Story: Elections and campaigns

Shout a drink, get a vote, 1888

Shout a drink, get a vote, 1888

The ‘treating’ or ‘shouting’ described in this newspaper article allegedly took place in the Eastern Māori electorate in 1887, and was reported when the case went to court the following year. Low-level bribery had been a feature of New Zealand elections. In this case, it was alleged to have occurred in Te Teko, Wairoa, Taupō, Hastings and Rotorua. It came to the court’s attention when an unsuccessful candidate, Wī Pere, petitioned to have the election of winner James Carroll declared invalid. Pere had been the member for Eastern Māori before this election, which was hotly fought. The matter was taken seriously, but after being heard by the chief justice and Justice Gillies, Pere’s petition was rejected.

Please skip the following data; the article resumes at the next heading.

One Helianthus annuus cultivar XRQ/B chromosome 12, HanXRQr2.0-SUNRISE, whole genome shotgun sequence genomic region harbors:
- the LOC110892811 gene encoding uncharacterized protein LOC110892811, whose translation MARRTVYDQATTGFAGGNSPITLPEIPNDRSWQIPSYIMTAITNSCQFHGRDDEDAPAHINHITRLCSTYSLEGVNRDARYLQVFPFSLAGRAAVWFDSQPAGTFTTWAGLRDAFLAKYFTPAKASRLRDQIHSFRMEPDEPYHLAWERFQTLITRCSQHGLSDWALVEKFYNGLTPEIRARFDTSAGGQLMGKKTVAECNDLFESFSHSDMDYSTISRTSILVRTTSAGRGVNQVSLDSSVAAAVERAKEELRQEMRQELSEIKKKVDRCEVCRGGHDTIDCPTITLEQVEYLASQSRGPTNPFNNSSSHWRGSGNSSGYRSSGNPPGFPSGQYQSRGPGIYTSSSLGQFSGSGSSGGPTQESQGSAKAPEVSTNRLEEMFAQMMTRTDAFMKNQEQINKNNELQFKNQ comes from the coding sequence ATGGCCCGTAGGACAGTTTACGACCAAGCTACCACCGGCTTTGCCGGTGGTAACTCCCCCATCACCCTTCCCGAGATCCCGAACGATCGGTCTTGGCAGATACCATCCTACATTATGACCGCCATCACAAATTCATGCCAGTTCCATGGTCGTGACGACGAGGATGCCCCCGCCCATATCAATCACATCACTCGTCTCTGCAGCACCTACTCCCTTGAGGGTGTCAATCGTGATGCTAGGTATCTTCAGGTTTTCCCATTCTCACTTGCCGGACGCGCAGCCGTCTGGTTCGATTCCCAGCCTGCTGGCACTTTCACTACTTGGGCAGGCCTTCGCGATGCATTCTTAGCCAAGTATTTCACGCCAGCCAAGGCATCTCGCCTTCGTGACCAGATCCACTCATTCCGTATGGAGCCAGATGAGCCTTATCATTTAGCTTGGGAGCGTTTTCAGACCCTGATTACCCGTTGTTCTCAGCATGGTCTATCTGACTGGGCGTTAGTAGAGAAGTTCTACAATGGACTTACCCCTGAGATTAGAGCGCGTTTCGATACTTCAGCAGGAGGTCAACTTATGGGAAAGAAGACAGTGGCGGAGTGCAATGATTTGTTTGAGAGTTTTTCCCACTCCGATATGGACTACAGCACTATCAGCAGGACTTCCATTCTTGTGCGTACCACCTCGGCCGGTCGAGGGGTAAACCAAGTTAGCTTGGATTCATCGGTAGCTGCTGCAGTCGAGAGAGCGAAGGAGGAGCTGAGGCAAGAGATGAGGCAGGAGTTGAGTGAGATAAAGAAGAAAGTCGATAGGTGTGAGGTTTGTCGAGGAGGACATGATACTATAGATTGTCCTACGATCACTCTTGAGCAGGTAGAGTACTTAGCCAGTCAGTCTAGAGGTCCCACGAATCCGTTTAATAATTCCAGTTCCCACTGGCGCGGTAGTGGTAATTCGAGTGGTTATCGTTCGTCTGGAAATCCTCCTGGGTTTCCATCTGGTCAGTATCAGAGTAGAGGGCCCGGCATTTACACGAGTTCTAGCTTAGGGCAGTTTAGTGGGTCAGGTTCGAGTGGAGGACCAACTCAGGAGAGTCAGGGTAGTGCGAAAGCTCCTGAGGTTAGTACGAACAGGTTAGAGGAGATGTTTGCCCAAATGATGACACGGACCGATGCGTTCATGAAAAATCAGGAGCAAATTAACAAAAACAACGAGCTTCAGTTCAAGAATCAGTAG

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National Library of New Zealand, Papers Past
Reference: Poverty Bay Herald, 17 January 1888, p. 2

Permission of the National Library of New Zealand, Te Puna Mātauranga o Aotearoa, must be obtained before any re-use of this image.

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How to cite this page:

Bryce Edwards, 'Elections and campaigns - Electoral finance', Te Ara - the Encyclopedia of New Zealand, (accessed 5 October 2022)

Story by Bryce Edwards, published 20 Jun 2012, updated 1 Jul 2016